In a world of capital mobility, an important part of any solution to the Asian and Middle Eastern inflation problem must be a move by the countries of those regions towards greater exchange rate flexibility. Such a move would allow those countries to regain monetary policy independence from the U.S. and to set domestic interest rates at levels appropriate for their economies' fight against inflation.
Greater exchange rate flexibility in Asia and the Middle East would also be helpful in addressing the global payment imbalance problem and it would relieve the euro of having to bear the full burden of the dollar's adjustment. It is far from obvious that greater exchange rate flexibility in Asia and the Middle East would necessarily lead those countries to start selling dollars in a manner that would provoke a dollar crisis.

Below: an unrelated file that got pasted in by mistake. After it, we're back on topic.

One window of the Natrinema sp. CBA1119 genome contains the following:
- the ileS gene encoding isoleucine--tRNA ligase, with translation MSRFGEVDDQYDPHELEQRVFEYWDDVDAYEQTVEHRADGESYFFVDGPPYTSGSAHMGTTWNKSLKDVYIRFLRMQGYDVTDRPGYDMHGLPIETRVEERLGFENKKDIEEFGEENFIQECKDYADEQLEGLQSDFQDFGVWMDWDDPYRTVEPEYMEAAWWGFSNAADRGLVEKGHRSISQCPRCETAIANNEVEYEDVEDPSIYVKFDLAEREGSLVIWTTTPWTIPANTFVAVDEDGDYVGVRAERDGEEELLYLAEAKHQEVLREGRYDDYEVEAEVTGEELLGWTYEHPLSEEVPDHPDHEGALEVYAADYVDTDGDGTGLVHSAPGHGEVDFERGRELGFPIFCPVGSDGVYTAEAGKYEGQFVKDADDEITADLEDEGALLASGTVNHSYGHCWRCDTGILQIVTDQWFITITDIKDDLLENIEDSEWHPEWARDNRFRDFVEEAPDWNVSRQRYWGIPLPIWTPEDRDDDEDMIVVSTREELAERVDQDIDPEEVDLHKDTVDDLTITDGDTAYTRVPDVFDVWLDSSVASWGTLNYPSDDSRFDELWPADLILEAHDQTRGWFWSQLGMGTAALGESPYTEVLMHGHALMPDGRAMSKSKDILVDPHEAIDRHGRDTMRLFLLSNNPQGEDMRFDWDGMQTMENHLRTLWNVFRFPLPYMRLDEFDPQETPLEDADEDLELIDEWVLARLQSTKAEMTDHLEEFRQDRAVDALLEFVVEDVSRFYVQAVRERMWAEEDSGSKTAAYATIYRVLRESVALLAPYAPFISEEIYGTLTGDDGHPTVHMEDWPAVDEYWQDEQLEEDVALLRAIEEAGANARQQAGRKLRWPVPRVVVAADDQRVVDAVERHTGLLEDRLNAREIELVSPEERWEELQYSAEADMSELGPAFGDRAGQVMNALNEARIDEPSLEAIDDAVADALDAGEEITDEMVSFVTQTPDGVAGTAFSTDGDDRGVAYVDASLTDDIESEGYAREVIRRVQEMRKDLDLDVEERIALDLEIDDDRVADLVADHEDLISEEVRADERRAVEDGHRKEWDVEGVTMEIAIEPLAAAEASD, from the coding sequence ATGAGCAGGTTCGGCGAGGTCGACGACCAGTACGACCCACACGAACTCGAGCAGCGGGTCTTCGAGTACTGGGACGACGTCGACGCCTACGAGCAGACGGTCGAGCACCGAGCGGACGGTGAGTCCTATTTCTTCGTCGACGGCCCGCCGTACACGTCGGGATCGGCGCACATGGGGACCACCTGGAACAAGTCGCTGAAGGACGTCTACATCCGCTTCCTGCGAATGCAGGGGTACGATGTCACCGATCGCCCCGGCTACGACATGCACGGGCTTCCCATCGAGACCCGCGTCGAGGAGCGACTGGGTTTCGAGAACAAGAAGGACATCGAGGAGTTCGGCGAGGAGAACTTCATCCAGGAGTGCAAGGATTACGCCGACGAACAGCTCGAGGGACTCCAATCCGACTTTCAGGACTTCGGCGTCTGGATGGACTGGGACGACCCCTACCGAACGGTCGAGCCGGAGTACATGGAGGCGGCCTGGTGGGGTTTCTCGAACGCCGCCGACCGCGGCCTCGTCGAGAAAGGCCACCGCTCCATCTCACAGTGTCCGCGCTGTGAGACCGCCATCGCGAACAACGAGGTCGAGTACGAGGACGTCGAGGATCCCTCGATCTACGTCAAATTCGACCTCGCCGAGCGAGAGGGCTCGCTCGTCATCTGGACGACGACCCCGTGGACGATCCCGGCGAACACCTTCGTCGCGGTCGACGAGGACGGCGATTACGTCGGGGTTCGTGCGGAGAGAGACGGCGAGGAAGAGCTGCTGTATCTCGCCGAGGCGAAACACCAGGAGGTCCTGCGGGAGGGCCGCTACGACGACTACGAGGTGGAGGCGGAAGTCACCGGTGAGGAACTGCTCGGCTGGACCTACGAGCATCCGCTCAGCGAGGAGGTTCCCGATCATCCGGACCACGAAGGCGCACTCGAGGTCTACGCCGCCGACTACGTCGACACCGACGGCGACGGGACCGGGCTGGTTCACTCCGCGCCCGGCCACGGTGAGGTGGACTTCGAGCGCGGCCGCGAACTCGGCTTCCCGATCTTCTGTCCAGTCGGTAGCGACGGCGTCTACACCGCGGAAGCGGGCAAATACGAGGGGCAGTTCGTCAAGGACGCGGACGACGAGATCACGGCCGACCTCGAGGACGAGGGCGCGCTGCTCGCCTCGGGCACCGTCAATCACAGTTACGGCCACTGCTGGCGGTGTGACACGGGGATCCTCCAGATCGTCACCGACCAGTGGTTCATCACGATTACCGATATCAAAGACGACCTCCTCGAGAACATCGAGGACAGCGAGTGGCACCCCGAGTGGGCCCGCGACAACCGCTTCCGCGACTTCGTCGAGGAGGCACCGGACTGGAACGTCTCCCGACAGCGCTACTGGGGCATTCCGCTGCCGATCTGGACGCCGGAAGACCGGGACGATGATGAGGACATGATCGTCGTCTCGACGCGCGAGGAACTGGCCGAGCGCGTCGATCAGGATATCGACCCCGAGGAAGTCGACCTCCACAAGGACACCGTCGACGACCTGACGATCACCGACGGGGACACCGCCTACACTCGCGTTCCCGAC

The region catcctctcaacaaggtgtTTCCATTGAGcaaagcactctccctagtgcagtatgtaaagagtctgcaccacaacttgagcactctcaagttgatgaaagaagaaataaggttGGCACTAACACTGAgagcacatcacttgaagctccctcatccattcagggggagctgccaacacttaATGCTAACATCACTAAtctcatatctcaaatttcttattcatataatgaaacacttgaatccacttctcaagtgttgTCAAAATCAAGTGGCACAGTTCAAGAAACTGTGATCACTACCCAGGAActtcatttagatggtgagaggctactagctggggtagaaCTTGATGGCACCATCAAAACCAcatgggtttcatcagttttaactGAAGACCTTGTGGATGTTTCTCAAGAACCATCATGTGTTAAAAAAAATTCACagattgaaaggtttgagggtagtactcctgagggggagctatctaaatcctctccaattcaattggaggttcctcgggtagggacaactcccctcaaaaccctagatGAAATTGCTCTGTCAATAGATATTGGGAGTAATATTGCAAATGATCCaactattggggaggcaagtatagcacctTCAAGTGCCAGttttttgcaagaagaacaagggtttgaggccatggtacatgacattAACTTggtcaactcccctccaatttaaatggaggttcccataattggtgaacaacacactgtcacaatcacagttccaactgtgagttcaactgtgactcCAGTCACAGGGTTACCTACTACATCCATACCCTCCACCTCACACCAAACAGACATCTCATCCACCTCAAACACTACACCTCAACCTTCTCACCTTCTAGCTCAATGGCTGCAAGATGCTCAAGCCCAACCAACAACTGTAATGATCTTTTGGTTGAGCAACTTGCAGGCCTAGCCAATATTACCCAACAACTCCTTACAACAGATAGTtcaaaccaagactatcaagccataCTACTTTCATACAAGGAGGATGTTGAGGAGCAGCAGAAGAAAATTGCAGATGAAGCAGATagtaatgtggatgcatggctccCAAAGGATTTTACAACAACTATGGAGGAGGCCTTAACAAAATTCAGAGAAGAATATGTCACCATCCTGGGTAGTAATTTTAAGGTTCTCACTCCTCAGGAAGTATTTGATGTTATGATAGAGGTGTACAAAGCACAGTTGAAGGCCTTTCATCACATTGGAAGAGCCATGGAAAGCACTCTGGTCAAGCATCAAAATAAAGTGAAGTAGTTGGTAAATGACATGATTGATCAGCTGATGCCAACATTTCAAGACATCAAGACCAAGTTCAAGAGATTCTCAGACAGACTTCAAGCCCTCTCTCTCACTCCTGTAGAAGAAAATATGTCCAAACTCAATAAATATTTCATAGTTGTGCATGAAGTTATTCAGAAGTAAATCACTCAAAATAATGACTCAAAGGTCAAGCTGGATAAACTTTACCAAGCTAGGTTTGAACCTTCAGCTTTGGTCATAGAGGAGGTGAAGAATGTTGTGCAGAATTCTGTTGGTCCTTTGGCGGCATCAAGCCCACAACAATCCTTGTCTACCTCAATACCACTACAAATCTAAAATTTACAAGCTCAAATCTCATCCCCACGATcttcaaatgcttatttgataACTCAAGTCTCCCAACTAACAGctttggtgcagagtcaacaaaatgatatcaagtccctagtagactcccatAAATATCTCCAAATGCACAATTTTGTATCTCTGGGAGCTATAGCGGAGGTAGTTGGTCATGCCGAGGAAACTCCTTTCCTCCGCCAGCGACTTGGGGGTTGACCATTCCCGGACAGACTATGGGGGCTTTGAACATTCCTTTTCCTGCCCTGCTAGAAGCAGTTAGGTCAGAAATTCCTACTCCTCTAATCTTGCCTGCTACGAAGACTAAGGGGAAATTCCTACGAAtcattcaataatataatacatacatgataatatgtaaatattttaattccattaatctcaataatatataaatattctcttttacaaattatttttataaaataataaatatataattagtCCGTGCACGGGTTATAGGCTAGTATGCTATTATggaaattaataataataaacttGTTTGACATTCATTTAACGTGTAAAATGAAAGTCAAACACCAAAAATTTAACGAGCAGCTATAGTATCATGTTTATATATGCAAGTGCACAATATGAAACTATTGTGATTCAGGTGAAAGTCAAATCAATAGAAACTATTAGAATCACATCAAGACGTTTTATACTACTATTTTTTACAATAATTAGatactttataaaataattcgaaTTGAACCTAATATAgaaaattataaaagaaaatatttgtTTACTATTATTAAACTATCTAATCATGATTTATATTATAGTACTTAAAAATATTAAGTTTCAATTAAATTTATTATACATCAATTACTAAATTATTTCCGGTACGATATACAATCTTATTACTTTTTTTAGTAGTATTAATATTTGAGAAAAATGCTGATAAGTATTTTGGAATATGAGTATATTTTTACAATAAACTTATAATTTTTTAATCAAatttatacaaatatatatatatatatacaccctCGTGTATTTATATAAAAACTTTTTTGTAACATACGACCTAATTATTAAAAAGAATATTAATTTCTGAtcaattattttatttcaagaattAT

The countries of Asia and the Middle East would be making a grave policy mistake in persisting with quasi-fixed exchange rate policies and in waiting for the Fed to raise interest rates for their benefit. This would seem to be especially the case at a time when the U.S. is facing the real risk of a prolonged and nasty recession under the weight of its worst housing and credit market busts in the post-war period and of a major oil price shock on a scale of that in 1979.
Desmond Lachman is a resident fellow at AEI.